The Polish Heritage Society
Starry, Starry Knights by GM Stuart Conquest
For about two years Vincent van Gogh and Johannes Zukertort paid such regular visits to the same part of London that their paths could easily have crossed. The former, 20 years old, had come to England to take a job with the firm of Goupil and Co., an art dealership whose main gallery was in Paris. He began his new position on or around 19 May 1873, being placed under the direction of Mr Charles Obach, a man with whom Vincent seems to have enjoyed good relations. On 8 June Vincent accompanied Mr Obach and his family on an outing to Box Hill in Surrey.
He also spent Christmas with the Obachs. The London offices, which Vincent likened to a stockroom rather than an art gallery, were at 17 Southampton Street, just off the Strand. Johannes Zukertort, then 30, had been in England since the previous summer. Invited to the London tournament of 1872, he had repeated Steinitz’s action of ten years earlier and stayed on, a chess refugee, resolved to make his living as best he could. His English backers had hoped he would usurp the Austrian as London’s best player, but their scheme had come to naught: in their match of 1872 Steinitz crushed Zukertort by seven wins to one. Nevertheless, the younger man’s popularity soon earned him a firm footing among the capital’s chess society.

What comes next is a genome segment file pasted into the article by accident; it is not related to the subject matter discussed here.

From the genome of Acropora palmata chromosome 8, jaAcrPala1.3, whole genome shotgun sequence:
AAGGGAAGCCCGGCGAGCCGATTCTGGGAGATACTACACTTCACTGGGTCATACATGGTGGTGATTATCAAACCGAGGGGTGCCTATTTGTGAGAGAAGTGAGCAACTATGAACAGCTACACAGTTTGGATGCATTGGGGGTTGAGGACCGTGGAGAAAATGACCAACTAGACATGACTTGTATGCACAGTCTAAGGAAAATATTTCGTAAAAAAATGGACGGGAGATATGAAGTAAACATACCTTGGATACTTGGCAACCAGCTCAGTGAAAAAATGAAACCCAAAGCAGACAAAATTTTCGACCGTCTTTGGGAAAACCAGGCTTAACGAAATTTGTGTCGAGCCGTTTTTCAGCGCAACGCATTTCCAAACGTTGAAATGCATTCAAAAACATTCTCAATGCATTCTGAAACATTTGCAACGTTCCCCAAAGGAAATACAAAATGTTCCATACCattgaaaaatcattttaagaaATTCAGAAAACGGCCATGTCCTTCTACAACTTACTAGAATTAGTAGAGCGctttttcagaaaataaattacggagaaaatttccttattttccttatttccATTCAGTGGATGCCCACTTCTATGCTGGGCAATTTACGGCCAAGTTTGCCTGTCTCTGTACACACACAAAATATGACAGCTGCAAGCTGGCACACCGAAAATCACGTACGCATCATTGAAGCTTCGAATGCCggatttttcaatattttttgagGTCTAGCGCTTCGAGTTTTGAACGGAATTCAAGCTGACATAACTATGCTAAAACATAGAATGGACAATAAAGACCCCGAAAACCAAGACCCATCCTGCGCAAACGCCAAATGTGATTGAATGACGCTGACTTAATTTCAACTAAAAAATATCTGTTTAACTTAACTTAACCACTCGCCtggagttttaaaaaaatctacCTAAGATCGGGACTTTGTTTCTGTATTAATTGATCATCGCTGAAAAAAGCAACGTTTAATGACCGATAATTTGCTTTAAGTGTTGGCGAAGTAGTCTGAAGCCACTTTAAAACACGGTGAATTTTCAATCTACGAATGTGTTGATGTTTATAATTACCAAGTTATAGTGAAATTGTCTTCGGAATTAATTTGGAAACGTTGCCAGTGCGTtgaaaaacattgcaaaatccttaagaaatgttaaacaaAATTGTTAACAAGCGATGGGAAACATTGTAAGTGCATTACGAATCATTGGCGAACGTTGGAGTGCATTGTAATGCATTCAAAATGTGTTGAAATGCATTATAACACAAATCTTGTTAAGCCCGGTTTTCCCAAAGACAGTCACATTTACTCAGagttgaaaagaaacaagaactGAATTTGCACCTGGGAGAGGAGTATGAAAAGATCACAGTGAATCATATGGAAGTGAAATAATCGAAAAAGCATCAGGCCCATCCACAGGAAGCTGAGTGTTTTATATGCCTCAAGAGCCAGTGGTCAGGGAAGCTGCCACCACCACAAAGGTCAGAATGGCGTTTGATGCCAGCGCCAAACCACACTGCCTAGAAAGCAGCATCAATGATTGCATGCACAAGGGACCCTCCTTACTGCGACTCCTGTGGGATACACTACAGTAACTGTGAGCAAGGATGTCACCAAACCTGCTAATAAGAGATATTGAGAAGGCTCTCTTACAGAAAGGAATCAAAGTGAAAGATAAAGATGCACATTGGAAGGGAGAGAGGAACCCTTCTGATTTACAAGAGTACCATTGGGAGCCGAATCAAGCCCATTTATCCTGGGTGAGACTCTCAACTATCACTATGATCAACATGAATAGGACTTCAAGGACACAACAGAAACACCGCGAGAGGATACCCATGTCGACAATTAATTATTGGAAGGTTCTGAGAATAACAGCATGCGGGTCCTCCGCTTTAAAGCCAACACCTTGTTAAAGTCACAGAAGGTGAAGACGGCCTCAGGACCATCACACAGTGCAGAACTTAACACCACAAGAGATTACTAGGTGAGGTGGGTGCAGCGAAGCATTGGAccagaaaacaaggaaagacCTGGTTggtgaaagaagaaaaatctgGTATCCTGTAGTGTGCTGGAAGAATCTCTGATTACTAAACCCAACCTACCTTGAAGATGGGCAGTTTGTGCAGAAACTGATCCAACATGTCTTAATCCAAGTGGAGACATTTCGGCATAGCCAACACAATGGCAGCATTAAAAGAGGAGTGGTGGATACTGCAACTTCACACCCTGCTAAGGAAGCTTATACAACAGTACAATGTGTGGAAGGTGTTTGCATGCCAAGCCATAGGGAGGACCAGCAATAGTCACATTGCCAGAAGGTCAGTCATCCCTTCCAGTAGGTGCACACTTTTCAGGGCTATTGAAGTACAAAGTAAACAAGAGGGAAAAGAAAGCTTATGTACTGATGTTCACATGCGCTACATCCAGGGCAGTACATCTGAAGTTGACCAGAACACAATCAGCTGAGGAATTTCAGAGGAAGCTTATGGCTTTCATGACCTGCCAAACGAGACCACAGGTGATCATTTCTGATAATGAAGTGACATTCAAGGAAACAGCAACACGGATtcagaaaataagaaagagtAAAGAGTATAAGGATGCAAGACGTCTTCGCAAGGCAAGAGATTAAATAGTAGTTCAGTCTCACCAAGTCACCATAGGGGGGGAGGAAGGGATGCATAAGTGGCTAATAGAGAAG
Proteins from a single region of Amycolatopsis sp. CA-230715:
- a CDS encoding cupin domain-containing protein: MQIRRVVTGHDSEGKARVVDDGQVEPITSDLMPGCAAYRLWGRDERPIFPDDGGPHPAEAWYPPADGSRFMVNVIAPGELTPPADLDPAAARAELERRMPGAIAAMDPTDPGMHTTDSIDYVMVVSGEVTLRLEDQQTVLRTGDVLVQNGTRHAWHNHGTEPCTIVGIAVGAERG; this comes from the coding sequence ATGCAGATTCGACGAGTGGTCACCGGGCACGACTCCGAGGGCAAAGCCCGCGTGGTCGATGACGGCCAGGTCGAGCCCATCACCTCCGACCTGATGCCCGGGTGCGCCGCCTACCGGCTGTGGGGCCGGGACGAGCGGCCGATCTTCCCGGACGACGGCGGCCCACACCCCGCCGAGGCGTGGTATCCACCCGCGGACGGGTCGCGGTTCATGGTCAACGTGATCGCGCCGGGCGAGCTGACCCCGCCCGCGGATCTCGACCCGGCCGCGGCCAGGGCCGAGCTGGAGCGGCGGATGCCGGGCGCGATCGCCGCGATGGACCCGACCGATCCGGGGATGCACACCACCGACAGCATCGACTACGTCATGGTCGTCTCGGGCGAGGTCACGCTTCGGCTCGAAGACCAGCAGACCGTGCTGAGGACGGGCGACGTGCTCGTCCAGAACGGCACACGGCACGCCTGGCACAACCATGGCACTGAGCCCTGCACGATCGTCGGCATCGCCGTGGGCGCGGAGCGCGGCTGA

He lived wholly for chess, writing, teaching and playing amateurs for small stakes. Always a keen and rigorous analyst (in Germany he had edited the Neue Berliner Schachzeitung), he was soon contributing regular articles for the British chess press - and later he would begin Chess Monthly with his friend Leopold Hoffer. His blindfold simultaneous displays would astonish the public - for example, on 6 June 1873, shortly after Vincent’s arrival, Zukertort gave a ten board blindfold simul at the City of London Chess Club...
Stuart Conquest further writes:
I am now working with Dr Marek Stella-Sawicki, Chairman of the Polish Heritage Society in the UK, to return Zukertort’s grave to its proper state, fully restored, and in the secure knowledge that it will remain in that same condition for future generations. We will also add a new headstone, with Polish and English inscriptions, and incorporating a chess motif. A ceremony to re-dedicate the grave will take place next year.
© Chess magazine October 2011. Used with permission
Jan Herman Zukertort vs. Joseph Henry Blackburne, London, 1883